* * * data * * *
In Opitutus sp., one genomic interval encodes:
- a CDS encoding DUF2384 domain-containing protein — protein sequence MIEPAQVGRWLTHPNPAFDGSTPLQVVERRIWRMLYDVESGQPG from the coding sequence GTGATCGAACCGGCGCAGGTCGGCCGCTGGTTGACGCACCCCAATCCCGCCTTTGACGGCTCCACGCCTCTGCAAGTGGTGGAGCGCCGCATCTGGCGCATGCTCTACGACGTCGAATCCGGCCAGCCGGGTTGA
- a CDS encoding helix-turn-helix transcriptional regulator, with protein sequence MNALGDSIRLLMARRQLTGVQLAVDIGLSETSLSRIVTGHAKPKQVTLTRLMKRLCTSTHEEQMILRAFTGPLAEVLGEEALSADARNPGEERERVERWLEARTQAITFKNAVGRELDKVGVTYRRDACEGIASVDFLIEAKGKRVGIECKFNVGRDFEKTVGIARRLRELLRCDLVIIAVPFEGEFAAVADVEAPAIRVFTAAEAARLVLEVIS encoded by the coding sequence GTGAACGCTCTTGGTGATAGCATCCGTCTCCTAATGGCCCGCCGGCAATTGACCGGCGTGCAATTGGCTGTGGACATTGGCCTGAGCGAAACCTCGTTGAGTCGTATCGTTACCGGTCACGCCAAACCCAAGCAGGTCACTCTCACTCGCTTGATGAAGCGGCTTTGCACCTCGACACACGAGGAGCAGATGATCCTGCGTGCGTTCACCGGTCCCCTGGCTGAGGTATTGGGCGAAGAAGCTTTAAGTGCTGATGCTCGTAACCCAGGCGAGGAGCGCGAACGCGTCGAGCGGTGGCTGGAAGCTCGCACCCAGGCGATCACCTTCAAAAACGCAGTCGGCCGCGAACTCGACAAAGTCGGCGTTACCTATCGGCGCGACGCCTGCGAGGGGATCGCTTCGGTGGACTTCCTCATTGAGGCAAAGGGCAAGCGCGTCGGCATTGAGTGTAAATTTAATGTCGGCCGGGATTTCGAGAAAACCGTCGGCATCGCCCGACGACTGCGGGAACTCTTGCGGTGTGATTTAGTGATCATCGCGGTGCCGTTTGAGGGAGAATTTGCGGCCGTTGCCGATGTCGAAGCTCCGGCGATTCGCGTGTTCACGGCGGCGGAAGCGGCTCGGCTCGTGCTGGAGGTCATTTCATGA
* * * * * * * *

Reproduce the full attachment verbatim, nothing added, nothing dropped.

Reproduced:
In Opitutus sp., one genomic interval encodes:
- a CDS encoding DUF2384 domain-containing protein — protein sequence MIEPAQVGRWLTHPNPAFDGSTPLQVVERRIWRMLYDVESGQPG from the coding sequence GTGATCGAACCGGCGCAGGTCGGCCGCTGGTTGACGCACCCCAATCCCGCCTTTGACGGCTCCACGCCTCTGCAAGTGGTGGAGCGCCGCATCTGGCGCATGCTCTACGACGTCGAATCCGGCCAGCCGGGTTGA
- a CDS encoding helix-turn-helix transcriptional regulator, with protein sequence MNALGDSIRLLMARRQLTGVQLAVDIGLSETSLSRIVTGHAKPKQVTLTRLMKRLCTSTHEEQMILRAFTGPLAEVLGEEALSADARNPGEERERVERWLEARTQAITFKNAVGRELDKVGVTYRRDACEGIASVDFLIEAKGKRVGIECKFNVGRDFEKTVGIARRLRELLRCDLVIIAVPFEGEFAAVADVEAPAIRVFTAAEAARLVLEVIS encoded by the coding sequence GTGAACGCTCTTGGTGATAGCATCCGTCTCCTAATGGCCCGCCGGCAATTGACCGGCGTGCAATTGGCTGTGGACATTGGCCTGAGCGAAACCTCGTTGAGTCGTATCGTTACCGGTCACGCCAAACCCAAGCAGGTCACTCTCACTCGCTTGATGAAGCGGCTTTGCACCTCGACACACGAGGAGCAGATGATCCTGCGTGCGTTCACCGGTCCCCTGGCTGAGGTATTGGGCGAAGAAGCTTTAAGTGCTGATGCTCGTAACCCAGGCGAGGAGCGCGAACGCGTCGAGCGGTGGCTGGAAGCTCGCACCCAGGCGATCACCTTCAAAAACGCAGTCGGCCGCGAACTCGACAAAGTCGGCGTTACCTATCGGCGCGACGCCTGCGAGGGGATCGCTTCGGTGGACTTCCTCATTGAGGCAAAGGGCAAGCGCGTCGGCATTGAGTGTAAATTTAATGTCGGCCGGGATTTCGAGAAAACCGTCGGCATCGCCCGACGACTGCGGGAACTCTTGCGGTGTGATTTAGTGATCATCGCGGTGCCGTTTGAGGGAGAATTTGCGGCCGTTGCCGATGTCGAAGCTCCGGCGATTCGCGTGTTCACGGCGGCGGAAGCGGCTCGGCTCGTGCTGGAGGTCATTTCATGA